Version 6 (modified by Jamie McClelland, 5 years ago) (diff)


Debug Server to Server connections

Our servers often need to ssh into each other to carry out various tasks. Most commonly:

  • Each server has to rsync, over ssh, to it's designated backup servers
  • Each server copies data to jojobe, our nagios server, so we can get alerts if anything is amiss

These connections are configured using the monkeysphere, specifically:

  • Each server generates an OpenPGP key and corresponding authentication subkey
  • Each server runs a ssh agent via runit (/etc/sv/ssh-agent-root) that keeps the authentication subkey loaded in memory so it can use it to access remote servers
  • Each remote server is configured with the User Ids of the root OpenPGP keys that should be able to access it.

Unfortunately, sometimes things go wrong and servers are not able to connect to each other.

In these examples I refer to the "connecting" server and the "target" server to distinguish between the two.

Here are the top causes for the failures, and the remedies. Note: you may need to repeat the first one after fixing the problem with one of the later steps. A failure to connect sometimes seem to kill the ssh-agent.

  • The connecting server does not have SSH_AUTH_SOCK set. This is set in ~/.profile. If you are debugging, you may need to source this file. If you are scripting, be sure to manually set the environment variable: SSH_AUTH_SOCK=/root/.ssh-agent-socket/sock.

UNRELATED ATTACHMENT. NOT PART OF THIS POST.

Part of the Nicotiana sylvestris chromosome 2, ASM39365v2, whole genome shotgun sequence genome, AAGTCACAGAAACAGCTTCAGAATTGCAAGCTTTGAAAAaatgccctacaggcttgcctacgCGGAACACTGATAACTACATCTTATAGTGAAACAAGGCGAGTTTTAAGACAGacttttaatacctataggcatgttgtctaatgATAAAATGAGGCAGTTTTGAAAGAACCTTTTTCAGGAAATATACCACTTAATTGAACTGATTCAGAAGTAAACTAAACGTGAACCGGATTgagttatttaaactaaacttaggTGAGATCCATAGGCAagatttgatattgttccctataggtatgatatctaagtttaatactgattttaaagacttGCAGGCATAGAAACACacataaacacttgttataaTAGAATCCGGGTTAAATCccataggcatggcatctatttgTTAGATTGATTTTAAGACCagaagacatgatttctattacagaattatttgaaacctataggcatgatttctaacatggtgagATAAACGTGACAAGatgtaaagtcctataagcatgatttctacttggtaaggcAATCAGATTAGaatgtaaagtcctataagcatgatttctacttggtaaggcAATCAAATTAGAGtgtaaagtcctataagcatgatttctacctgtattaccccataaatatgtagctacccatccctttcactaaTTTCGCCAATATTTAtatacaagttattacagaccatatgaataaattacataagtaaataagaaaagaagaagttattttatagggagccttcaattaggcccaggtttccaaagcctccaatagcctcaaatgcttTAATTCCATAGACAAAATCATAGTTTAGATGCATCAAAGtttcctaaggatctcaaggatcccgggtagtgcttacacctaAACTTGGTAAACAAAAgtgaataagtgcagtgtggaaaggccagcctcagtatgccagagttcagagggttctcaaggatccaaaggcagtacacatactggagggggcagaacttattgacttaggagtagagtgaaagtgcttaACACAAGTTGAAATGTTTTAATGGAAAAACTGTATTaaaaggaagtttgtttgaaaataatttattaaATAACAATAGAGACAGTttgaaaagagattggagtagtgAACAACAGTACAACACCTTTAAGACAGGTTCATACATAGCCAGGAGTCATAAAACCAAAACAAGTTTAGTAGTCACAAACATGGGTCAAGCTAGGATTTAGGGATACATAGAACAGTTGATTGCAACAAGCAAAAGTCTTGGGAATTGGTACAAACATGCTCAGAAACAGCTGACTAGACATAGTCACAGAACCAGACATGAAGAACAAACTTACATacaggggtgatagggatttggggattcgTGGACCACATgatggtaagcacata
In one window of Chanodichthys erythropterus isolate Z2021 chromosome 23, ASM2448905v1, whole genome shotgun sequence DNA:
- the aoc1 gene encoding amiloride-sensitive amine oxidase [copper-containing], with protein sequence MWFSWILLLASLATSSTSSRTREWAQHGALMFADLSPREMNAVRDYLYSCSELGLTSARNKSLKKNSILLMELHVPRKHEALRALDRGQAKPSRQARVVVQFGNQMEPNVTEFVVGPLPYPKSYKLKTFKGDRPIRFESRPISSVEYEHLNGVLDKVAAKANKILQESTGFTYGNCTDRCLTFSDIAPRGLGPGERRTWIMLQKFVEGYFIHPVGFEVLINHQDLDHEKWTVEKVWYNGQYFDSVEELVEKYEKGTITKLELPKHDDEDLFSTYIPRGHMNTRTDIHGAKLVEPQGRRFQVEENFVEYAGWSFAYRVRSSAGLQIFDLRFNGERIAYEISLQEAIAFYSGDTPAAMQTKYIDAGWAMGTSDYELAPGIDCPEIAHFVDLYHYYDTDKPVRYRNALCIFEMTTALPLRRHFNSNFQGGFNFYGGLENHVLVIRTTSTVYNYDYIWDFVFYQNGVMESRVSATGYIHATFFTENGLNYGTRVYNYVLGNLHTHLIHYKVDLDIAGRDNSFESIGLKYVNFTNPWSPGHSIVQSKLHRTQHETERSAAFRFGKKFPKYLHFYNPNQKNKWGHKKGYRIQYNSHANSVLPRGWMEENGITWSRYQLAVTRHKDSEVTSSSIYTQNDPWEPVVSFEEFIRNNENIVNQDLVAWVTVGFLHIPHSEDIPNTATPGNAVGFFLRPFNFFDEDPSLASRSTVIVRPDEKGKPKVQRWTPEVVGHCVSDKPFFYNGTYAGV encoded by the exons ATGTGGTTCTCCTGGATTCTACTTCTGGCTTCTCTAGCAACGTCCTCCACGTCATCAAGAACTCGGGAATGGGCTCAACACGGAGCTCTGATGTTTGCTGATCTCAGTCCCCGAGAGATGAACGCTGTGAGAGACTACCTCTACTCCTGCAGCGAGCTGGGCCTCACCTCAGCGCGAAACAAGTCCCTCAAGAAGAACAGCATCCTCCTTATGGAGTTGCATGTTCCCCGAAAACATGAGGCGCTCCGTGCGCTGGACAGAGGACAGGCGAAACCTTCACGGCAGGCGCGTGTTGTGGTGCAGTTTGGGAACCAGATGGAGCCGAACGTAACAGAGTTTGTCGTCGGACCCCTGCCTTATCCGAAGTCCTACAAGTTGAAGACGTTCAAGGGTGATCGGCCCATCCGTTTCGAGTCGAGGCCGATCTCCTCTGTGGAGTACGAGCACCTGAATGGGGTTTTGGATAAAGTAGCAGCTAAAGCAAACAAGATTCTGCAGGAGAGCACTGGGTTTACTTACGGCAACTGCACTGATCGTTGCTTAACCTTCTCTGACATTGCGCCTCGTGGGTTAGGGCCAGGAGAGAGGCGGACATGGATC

• Something went wrong with ssh-agent on the connecting server. Fix: Stop and restart the service, check for existence of socket:
    sv stop ssh-agent-root
    sv start ssh-agent-root
    ls -l /root/.ssh-agent-socket
  • The target server does not have the latest version of the connecting server's OpenPGP key. Fix: refresh the key, reload the credentials, and test:
    monkeysphere-authentication refresh-keys <username>
    monkeysphere-authentication update-users <username>
    cat /var/lib/monkeysphere/authorized_keys/<username>

Note: The last cat command must produce a file with the connecting server's key or it will never work.

  • The connecting server has not published the latest version of it's key. Fix: determine the keyid of the server's secret key, and then publish it:
    gpg --list-secret-key
    gpg --keyserver --send-key <keyid>
    Then, refresh the key on the target (see above).
  • The connecting server's OpenPGP key is expired. Fix: extend it:
    (This will also publish it). Then, refresh the key on the target (see above)
  • The connecting server's has not been certified by an allowed key (or the certification has expired). Fix: On the connecting server, refresh the key's certifications:
    gpg --recv-key <keyid>
    Then, list the certifications:
    gpg --check-sigs <keyid>
    Then, on the target server, see if any of them match the allowed certifiers:
    monkeysphere-authentication list-id-certifiers
    If not, get someone on the allowed list to sign the key, then run the step for ensuring the target server has the lastest version of the connecting servers OpenPGP key.